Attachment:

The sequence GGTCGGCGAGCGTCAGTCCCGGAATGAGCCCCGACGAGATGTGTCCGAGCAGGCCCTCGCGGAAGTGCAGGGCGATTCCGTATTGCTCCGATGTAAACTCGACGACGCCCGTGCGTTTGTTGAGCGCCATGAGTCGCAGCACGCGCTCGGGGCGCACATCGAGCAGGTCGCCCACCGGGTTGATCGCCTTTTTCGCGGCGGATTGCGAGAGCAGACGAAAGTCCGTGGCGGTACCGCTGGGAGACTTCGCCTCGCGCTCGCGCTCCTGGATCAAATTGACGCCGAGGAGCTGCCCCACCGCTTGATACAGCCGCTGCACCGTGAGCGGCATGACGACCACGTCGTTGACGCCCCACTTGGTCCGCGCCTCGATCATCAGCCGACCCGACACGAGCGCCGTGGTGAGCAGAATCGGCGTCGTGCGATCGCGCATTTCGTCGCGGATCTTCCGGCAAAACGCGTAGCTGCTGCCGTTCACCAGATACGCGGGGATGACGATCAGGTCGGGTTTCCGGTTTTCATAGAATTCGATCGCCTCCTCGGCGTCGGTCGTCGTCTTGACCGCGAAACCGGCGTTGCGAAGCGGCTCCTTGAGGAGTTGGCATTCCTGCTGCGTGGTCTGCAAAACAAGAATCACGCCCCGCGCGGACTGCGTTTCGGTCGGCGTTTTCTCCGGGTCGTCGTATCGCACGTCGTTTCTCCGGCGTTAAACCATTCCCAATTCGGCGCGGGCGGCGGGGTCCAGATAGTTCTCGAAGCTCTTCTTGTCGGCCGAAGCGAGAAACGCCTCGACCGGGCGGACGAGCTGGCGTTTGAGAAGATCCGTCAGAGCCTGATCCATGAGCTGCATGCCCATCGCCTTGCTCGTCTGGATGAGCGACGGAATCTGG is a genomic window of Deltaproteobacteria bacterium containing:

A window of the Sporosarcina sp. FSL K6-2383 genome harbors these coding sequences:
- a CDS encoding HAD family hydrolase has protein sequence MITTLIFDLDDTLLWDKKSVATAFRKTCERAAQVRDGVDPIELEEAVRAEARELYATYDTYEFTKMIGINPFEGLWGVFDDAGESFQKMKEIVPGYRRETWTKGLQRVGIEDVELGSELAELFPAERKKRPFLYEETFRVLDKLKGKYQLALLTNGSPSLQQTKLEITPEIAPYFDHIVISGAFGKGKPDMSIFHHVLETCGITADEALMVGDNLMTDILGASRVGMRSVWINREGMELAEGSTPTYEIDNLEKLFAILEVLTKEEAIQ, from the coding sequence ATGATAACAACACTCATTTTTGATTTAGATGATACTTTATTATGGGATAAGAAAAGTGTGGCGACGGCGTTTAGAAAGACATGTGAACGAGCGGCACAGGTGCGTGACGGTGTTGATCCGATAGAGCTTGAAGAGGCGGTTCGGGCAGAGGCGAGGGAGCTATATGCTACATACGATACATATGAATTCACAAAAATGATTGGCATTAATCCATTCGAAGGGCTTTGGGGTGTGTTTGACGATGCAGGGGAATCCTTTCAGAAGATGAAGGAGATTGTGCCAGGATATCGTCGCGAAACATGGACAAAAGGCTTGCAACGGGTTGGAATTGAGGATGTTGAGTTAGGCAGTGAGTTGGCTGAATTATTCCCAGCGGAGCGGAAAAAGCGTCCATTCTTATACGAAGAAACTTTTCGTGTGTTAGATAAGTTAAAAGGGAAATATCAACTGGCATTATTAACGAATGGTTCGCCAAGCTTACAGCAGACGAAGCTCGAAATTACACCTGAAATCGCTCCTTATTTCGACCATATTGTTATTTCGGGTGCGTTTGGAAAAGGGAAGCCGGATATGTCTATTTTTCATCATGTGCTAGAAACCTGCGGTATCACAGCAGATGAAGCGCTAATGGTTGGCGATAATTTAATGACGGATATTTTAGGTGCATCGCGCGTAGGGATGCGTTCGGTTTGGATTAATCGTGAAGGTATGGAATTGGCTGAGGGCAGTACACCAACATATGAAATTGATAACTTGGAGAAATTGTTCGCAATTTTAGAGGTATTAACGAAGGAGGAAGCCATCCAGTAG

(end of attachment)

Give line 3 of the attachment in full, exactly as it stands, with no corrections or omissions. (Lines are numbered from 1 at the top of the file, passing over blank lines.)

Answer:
- a CDS encoding HAD family hydrolase has protein sequence MITTLIFDLDDTLLWDKKSVATAFRKTCERAAQVRDGVDPIELEEAVRAEARELYATYDTYEFTKMIGINPFEGLWGVFDDAGESFQKMKEIVPGYRRETWTKGLQRVGIEDVELGSELAELFPAERKKRPFLYEETFRVLDKLKGKYQLALLTNGSPSLQQTKLEITPEIAPYFDHIVISGAFGKGKPDMSIFHHVLETCGITADEALMVGDNLMTDILGASRVGMRSVWINREGMELAEGSTPTYEIDNLEKLFAILEVLTKEEAIQ, from the coding sequence ATGATAACAACACTCATTTTTGATTTAGATGATACTTTATTATGGGATAAGAAAAGTGTGGCGACGGCGTTTAGAAAGACATGTGAACGAGCGGCACAGGTGCGTGACGGTGTTGATCCGATAGAGCTTGAAGAGGCGGTTCGGGCAGAGGCGAGGGAGCTATATGCTACATACGATACATATGAATTCACAAAAATGATTGGCATTAATCCATTCGAAGGGCTTTGGGGTGTGTTTGACGATGCAGGGGAATCCTTTCAGAAGATGAAGGAGATTGTGCCAGGATATCGTCGCGAAACATGGACAAAAGGCTTGCAACGGGTTGGAATTGAGGATGTTGAGTTAGGCAGTGAGTTGGCTGAATTATTCCCAGCGGAGCGGAAAAAGCGTCCATTCTTATACGAAGAAACTTTTCGTGTGTTAGATAAGTTAAAAGGGAAATATCAACTGGCATTATTAACGAATGGTTCGCCAAGCTTACAGCAGACGAAGCTCGAAATTACACCTGAAATCGCTCCTTATTTCGACCATATTGTTATTTCGGGTGCGTTTGGAAAAGGGAAGCCGGATATGTCTATTTTTCATCATGTGCTAGAAACCTGCGGTATCACAGCAGATGAAGCGCTAATGGTTGGCGATAATTTAATGACGGATATTTTAGGTGCATCGCGCGTAGGGATGCGTTCGGTTTGGATTAATCGTGAAGGTATGGAATTGGCTGAGGGCAGTACACCAACATATGAAATTGATAACTTGGAGAAATTGTTCGCAATTTTAGAGGTATTAACGAAGGAGGAAGCCATCCAGTAG